Official: Troops in Central Africa for Months, Not Years

WASHINGTON, Oct. 25, 2011 — About a hun­dred U.S. troops being deployed to Cen­tral Africa will be there for months — not years — and only until the nation­al armies of the region are capa­ble of dis­man­tling the ter­ror­ist group known as the Lord’s Resis­tance Army, a senior Pen­ta­gon offi­cial told Con­gress mem­bers today.

“We’ve made very clear that this is not an open-end­ed com­mit­ment,” Alexan­der Ver­sh­bow, assis­tant sec­re­tary of defense for inter­na­tion­al secu­ri­ty affairs, told the House For­eign Affairs Com­mit­tee. “We agreed there would be review after sev­er­al months to know whether our advi­sors are mak­ing sig­nif­i­cant progress.” 

The U.S. mil­i­tary and the State Depart­ment are work­ing togeth­er on a four-point plan to help rid Cen­tral Africa of the LRA, head­ed by Joseph Kony, who has been indict­ed for inter­na­tion­al war crimes, Ver­sh­bow said. He appeared before the com­mit­tee along­side Don­ald Yamamo­to, prin­ci­pal deputy assis­tant sec­re­tary of state for African affairs, to explain the oper­a­tion Pres­i­dent Barack Oba­ma announced Oct. 14. 

The U.S. troops — most­ly Army Spe­cial Forces — will work with the mil­i­taries of Ugan­da, the Cen­tral African Repub­lic, the Demo­c­ra­t­ic Repub­lic of Con­go, and South Sudan to cap­ture or kill Kony and oth­er LRA com­man­ders, Ver­sh­bow said. 

The State Depart­ment will over­see the oth­er three parts of the plan: to pro­tect civil­ians, dis­arm and dis­man­tle the LRA, and pro­vide human­i­tar­i­an relief to areas affect­ed by the guer­ril­la mili­tia, Ver­sh­bow and Yamamo­to said. The LRA, they said, is com­posed most­ly of kid­napped chil­dren forced to exe­cute Kony’s ter­ror­ist tac­tics over the past 20 years. Tens of thou­sands of peo­ple have been mur­dered and as many as 1.8 mil­lion have been dis­placed by the LRA, which has attacked at least 240 times this year, Yamamo­to added. 

Kony was placed on a spe­cial­ly des­ig­nat­ed inter­na­tion­al ter­ror­ist list in 2008, but has no known ties to oth­er groups such as al-Qai­da or al Shabab, Yamamo­to said. Kony began the LRA — a ter­ror­ist group with no reli­gious ties — in Ugan­da, but moved out of the coun­try in 2006 to work in small groups in sur­round­ing areas, he said.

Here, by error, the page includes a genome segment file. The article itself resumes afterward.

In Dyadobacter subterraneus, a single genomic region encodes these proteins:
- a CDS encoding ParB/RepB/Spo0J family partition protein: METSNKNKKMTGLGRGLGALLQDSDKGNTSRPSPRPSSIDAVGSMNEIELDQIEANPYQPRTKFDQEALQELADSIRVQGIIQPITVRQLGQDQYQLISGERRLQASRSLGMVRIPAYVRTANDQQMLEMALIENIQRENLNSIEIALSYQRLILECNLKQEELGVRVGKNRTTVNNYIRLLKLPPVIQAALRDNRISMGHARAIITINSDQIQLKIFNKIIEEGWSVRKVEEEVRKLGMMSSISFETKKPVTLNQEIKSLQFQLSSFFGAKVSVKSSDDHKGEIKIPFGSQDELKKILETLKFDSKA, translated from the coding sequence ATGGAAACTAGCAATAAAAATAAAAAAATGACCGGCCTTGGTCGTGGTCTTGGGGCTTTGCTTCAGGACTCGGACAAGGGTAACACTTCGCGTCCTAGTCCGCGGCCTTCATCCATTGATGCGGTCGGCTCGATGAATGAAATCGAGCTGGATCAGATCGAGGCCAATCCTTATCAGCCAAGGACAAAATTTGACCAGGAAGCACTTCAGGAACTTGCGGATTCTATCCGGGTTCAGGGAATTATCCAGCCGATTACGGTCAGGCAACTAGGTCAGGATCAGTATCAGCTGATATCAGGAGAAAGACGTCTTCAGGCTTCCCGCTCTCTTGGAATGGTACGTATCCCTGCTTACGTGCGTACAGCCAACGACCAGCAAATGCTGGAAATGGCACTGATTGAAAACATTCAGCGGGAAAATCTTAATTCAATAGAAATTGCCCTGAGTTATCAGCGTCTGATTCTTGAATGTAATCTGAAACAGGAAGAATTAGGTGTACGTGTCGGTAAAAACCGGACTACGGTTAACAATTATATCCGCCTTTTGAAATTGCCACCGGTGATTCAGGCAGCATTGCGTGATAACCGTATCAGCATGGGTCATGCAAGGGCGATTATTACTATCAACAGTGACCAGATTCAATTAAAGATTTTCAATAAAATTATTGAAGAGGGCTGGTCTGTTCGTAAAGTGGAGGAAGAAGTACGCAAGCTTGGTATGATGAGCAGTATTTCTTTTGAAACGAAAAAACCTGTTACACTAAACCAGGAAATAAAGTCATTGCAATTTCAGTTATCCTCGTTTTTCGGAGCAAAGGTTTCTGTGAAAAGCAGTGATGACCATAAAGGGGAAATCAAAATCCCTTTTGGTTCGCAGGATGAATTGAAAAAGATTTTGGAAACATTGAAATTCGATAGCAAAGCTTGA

U.S. Africa Com­mand has pro­vid­ed train­ing and equip­ment to cen­tral African mil­i­taries, and those mil­i­taries have been suc­cess­ful against the LRA, which is down to about 200 core fight­ers and about 600 sup­port­ers, Yamamo­to said. About 12,000 LRA fight­ers, he said, have left the group and been rein­te­grat­ed into their home environments. 

African mil­i­taries have devel­oped capac­i­ties and work togeth­er in dif­fi­cult jun­gle ter­rain, but need mil­i­tary assis­tance in merg­ing intel­li­gence with oper­a­tions plan­ning, Ver­sh­bow said. 

With the con­sent of all the cen­tral African gov­ern­ments, some U.S. troops already have moved into the affect­ed area, Ver­sh­bow said. Most will stay in Ugan­da, but some will for­ward deploy with African troops, he added. 

Under Obama’s order, U.S. troops are lim­it­ed to an advi­so­ry and assis­tance role, but will be armed and equipped for their own defense, Ver­sh­bow said. 

“We’ve already seen a lot of progress by the Ugan­dans and oth­er mil­i­taries in reduc­ing the LRA’s num­bers,” he said. “We think we’re build­ing on a fair­ly strong foun­da­tion here. But those region­al forces have been hin­dered by their inabil­i­ty to gath­er intel­li­gence and turn into oper­a­tional action.” 

The cost and dura­tion of the deploy­ment is unclear, Ver­sh­bow said, but it like­ly will cost tens of mil­lions of dol­lars and last sev­er­al months. 

“We will review it in a few months to ensure it is hav­ing suc­cess on the ground,” he said. “We define suc­cess, first and fore­most, as to whether Kony and the oth­er com­man­ders are cap­tured, the num­ber of defec­tions, and the abil­i­ty of the African armies to succeed.” 

The action is sim­i­lar to those the U.S. mil­i­tary under­took in train­ing and equip­ping Geor­gian and Bosn­ian mil­i­taries in recent years, Ver­sh­bow said. 

“What we’re doing in this spe­cif­ic case is a sub­set of broad­er efforts we’re mak­ing through­out Africa to pro­mote the pro­fes­sion­al­iza­tion of those mil­i­taries and to solve their own prob­lems,” Ver­sh­bow said. 

“This will give greater mil­i­tary coop­er­a­tion among the four key states involved … so we don’t have to inter­vene in the future,” he added. 

U.S. Depart­ment of Defense
Office of the Assis­tant Sec­re­tary of Defense (Pub­lic Affairs) 

Team GlobDef

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